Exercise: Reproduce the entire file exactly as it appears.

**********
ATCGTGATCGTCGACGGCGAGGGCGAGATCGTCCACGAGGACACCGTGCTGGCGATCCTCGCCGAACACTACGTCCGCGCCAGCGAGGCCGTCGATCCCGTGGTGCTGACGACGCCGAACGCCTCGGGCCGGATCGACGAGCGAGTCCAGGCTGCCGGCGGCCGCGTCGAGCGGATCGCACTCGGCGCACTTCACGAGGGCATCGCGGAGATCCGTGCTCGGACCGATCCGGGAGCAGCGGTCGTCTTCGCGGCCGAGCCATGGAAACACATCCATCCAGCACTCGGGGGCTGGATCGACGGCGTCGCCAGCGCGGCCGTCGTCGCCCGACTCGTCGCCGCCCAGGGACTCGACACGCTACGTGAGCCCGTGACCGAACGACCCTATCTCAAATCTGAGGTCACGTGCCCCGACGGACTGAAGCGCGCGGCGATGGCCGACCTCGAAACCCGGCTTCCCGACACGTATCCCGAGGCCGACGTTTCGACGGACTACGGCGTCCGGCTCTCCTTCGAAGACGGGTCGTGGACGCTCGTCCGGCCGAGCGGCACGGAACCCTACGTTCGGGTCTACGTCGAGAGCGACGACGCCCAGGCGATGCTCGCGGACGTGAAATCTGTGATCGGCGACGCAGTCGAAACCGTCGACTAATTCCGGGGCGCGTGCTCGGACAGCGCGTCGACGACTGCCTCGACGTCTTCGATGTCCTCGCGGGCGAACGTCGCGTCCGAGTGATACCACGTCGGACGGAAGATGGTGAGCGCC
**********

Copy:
ATCGTGATCGTCGACGGCGAGGGCGAGATCGTCCACGAGGACACCGTGCTGGCGATCCTCGCCGAACACTACGTCCGCGCCAGCGAGGCCGTCGATCCCGTGGTGCTGACGACGCCGAACGCCTCGGGCCGGATCGACGAGCGAGTCCAGGCTGCCGGCGGCCGCGTCGAGCGGATCGCACTCGGCGCACTTCACGAGGGCATCGCGGAGATCCGTGCTCGGACCGATCCGGGAGCAGCGGTCGTCTTCGCGGCCGAGCCATGGAAACACATCCATCCAGCACTCGGGGGCTGGATCGACGGCGTCGCCAGCGCGGCCGTCGTCGCCCGACTCGTCGCCGCCCAGGGACTCGACACGCTACGTGAGCCCGTGACCGAACGACCCTATCTCAAATCTGAGGTCACGTGCCCCGACGGACTGAAGCGCGCGGCGATGGCCGACCTCGAAACCCGGCTTCCCGACACGTATCCCGAGGCCGACGTTTCGACGGACTACGGCGTCCGGCTCTCCTTCGAAGACGGGTCGTGGACGCTCGTCCGGCCGAGCGGCACGGAACCCTACGTTCGGGTCTACGTCGAGAGCGACGACGCCCAGGCGATGCTCGCGGACGTGAAATCTGTGATCGGCGACGCAGTCGAAACCGTCGACTAATTCCGGGGCGCGTGCTCGGACAGCGCGTCGACGACTGCCTCGACGTCTTCGATGTCCTCGCGGGCGAACGTCGCGTCCGAGTGATACCACGTCGGACGGAAGATGGTGAGCGCC